Car accidents are a serious problem throughout the United States, and Connecticut’s statistics show that it also suffers from some serious collisions each year. The population of the state is almost 3.6 million, and in 2013, there were 255 fatal crashes within the state borders. Out of those fatal crashes, 276 people were killed, making it 7.7 deaths per 100,000 people in the state.
How does Connecticut compare to other New England States? Delaware, for example, which has a population of just 925,749, had 94 fatal accidents and 99 deaths. Delaware has a higher fatality ratio, with 10.7 deaths per 100,000 people in the population.
Washington, D.C., on the other hand, has a relatively low ratio for deaths per 100,000. The district saw around 3.1 deaths per 100,000 people and is home to 646,449.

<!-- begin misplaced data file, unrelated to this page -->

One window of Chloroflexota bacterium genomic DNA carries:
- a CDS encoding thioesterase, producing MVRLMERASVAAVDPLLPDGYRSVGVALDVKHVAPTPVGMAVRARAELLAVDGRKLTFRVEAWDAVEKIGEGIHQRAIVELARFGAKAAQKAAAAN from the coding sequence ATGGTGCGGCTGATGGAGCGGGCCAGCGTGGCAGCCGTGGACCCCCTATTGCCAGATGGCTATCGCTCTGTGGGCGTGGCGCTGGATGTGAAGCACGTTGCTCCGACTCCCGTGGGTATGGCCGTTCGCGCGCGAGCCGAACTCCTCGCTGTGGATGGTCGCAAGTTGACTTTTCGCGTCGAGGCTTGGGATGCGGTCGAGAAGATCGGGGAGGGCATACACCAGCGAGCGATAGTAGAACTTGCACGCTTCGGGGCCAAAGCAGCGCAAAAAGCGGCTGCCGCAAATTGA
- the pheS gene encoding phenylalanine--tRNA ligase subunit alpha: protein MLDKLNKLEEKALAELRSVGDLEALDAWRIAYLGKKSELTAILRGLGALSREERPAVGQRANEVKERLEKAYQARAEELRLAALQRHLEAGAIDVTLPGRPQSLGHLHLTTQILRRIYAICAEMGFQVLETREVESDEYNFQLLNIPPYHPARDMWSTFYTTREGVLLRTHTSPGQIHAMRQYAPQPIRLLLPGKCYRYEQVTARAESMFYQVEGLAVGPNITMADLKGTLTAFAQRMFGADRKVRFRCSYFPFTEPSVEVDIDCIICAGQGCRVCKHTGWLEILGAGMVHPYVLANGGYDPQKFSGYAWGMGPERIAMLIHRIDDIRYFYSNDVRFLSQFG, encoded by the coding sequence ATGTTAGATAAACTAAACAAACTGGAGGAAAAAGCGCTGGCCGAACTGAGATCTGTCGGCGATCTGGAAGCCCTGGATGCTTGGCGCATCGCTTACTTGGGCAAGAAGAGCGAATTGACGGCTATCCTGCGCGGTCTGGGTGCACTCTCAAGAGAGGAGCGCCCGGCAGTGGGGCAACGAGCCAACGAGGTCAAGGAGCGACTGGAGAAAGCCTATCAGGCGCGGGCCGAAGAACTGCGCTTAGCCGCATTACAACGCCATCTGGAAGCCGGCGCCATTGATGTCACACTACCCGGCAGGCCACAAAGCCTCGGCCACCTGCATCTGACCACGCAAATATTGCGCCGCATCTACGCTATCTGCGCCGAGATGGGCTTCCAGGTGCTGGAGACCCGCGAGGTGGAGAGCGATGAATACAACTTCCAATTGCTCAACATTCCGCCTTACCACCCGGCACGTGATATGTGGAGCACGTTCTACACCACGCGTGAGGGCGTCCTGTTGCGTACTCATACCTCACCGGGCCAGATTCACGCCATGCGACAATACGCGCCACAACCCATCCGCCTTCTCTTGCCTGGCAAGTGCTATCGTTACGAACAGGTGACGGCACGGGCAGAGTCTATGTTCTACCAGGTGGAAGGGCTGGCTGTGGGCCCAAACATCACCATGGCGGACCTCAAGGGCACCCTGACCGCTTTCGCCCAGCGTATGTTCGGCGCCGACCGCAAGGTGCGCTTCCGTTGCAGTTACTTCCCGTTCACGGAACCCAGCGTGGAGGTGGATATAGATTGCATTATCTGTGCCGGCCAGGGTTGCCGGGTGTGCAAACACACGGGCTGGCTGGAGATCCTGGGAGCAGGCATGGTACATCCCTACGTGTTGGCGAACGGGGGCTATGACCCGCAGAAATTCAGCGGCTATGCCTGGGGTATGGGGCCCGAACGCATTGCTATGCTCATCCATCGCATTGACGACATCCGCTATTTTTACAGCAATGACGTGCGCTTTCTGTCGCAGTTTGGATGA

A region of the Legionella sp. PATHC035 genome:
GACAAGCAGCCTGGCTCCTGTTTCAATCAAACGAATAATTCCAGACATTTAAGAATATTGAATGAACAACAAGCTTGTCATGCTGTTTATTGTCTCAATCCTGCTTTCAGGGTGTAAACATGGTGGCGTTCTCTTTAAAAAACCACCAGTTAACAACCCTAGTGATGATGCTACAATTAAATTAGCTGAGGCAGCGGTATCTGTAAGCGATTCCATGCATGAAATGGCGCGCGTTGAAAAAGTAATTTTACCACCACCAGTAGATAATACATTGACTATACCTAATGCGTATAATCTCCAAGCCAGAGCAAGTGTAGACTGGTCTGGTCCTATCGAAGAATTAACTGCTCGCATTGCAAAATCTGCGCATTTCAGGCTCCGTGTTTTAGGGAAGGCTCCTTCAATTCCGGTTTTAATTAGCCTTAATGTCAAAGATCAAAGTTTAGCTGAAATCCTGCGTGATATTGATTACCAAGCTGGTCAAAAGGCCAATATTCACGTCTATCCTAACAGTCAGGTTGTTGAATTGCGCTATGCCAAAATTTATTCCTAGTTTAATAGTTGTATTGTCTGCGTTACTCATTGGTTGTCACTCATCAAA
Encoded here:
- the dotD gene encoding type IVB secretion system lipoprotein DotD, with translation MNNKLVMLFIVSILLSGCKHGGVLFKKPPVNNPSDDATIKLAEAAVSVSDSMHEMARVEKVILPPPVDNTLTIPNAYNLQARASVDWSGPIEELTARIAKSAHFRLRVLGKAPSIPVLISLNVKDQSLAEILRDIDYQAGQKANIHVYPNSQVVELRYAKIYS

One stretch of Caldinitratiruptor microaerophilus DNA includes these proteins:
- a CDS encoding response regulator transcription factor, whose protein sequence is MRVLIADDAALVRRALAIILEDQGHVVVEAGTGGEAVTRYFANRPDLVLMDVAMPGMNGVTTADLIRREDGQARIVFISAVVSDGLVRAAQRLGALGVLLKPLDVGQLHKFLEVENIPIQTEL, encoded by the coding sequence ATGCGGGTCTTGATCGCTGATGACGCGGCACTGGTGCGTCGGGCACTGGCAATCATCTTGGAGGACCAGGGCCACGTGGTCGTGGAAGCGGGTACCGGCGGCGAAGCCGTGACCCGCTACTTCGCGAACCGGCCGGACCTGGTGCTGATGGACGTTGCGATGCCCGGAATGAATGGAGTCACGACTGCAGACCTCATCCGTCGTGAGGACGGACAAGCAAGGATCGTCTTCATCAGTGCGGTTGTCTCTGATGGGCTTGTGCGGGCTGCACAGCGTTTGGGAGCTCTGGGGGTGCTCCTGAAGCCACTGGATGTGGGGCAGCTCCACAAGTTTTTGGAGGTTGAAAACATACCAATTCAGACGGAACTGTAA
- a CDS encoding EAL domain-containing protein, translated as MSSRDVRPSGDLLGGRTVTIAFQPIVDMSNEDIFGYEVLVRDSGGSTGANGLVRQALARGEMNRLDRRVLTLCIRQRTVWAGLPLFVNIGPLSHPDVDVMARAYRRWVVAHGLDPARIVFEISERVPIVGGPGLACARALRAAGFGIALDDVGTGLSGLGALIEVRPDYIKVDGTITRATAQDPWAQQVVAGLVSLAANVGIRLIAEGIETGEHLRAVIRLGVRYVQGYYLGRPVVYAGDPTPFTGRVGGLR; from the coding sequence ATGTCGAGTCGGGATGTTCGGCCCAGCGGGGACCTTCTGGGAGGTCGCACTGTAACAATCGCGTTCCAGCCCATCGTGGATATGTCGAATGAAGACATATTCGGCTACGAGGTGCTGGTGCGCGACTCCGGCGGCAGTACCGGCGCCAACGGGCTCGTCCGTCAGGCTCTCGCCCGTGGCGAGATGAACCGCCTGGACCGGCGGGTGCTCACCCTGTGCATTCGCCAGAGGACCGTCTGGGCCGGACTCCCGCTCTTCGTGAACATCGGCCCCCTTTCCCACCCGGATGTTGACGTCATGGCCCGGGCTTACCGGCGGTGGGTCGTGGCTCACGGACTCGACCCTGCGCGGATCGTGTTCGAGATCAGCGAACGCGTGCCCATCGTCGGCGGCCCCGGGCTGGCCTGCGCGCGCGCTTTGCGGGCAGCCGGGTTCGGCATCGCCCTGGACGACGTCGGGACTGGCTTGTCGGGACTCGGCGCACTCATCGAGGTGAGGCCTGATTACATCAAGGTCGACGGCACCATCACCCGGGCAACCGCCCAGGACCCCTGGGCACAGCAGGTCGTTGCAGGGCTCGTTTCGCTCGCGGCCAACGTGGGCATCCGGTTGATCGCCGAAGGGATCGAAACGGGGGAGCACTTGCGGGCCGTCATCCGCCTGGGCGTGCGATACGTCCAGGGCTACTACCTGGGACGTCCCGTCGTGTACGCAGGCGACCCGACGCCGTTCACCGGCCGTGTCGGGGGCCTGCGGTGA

Another highly populated state, Massachusetts, has a low death rate in collisions, too. Home to just under 6.7 million people, the state saw 4.9 deaths per 100,000 and 309 fatal crashes. How can a state have more fatal crashes but a lower overall death rate? There may have been more survivors overall, or crashes may have involved more vehicles counted as individual collisions.
If you’ve been in a crash, you know some of the major risks of being on the roads. Texting, talking on the phone, being distracted by pets or passengers or other factors can cause a driver to act negligently and collide with others. If you’ve been struck, it’s your right to seek a claim against the negligent party, so you can recover the costs associated with the collision, missing work, missing school, pain and suffering and more.
Source: Insurance Institute for Highway Safety Highway Loss Data Institute, “General Statistics,” accessed Jan. 08, 2016